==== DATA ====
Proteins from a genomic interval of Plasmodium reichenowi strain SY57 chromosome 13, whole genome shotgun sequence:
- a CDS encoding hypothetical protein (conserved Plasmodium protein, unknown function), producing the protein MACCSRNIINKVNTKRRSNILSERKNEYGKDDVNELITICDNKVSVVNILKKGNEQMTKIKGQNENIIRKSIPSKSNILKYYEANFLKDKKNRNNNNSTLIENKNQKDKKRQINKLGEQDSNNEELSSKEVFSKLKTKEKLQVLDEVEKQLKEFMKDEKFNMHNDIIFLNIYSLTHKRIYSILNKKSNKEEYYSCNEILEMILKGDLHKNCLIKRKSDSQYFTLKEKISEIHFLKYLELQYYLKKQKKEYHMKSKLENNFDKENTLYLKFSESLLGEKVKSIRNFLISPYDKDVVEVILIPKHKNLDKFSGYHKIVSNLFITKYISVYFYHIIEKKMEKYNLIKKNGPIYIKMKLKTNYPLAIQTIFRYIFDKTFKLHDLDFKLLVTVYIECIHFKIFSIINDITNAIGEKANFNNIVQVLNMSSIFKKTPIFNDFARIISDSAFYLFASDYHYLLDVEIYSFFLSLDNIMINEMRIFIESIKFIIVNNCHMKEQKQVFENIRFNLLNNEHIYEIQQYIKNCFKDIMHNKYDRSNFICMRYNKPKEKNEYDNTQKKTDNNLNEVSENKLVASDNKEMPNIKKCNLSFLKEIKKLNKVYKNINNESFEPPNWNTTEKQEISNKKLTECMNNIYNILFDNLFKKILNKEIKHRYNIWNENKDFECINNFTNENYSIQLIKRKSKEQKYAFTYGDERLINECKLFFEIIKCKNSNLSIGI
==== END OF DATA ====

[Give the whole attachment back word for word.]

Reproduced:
Proteins from a genomic interval of Plasmodium reichenowi strain SY57 chromosome 13, whole genome shotgun sequence:
- a CDS encoding hypothetical protein (conserved Plasmodium protein, unknown function), producing the protein MACCSRNIINKVNTKRRSNILSERKNEYGKDDVNELITICDNKVSVVNILKKGNEQMTKIKGQNENIIRKSIPSKSNILKYYEANFLKDKKNRNNNNSTLIENKNQKDKKRQINKLGEQDSNNEELSSKEVFSKLKTKEKLQVLDEVEKQLKEFMKDEKFNMHNDIIFLNIYSLTHKRIYSILNKKSNKEEYYSCNEILEMILKGDLHKNCLIKRKSDSQYFTLKEKISEIHFLKYLELQYYLKKQKKEYHMKSKLENNFDKENTLYLKFSESLLGEKVKSIRNFLISPYDKDVVEVILIPKHKNLDKFSGYHKIVSNLFITKYISVYFYHIIEKKMEKYNLIKKNGPIYIKMKLKTNYPLAIQTIFRYIFDKTFKLHDLDFKLLVTVYIECIHFKIFSIINDITNAIGEKANFNNIVQVLNMSSIFKKTPIFNDFARIISDSAFYLFASDYHYLLDVEIYSFFLSLDNIMINEMRIFIESIKFIIVNNCHMKEQKQVFENIRFNLLNNEHIYEIQQYIKNCFKDIMHNKYDRSNFICMRYNKPKEKNEYDNTQKKTDNNLNEVSENKLVASDNKEMPNIKKCNLSFLKEIKKLNKVYKNINNESFEPPNWNTTEKQEISNKKLTECMNNIYNILFDNLFKKILNKEIKHRYNIWNENKDFECINNFTNENYSIQLIKRKSKEQKYAFTYGDERLINECKLFFEIIKCKNSNLSIGI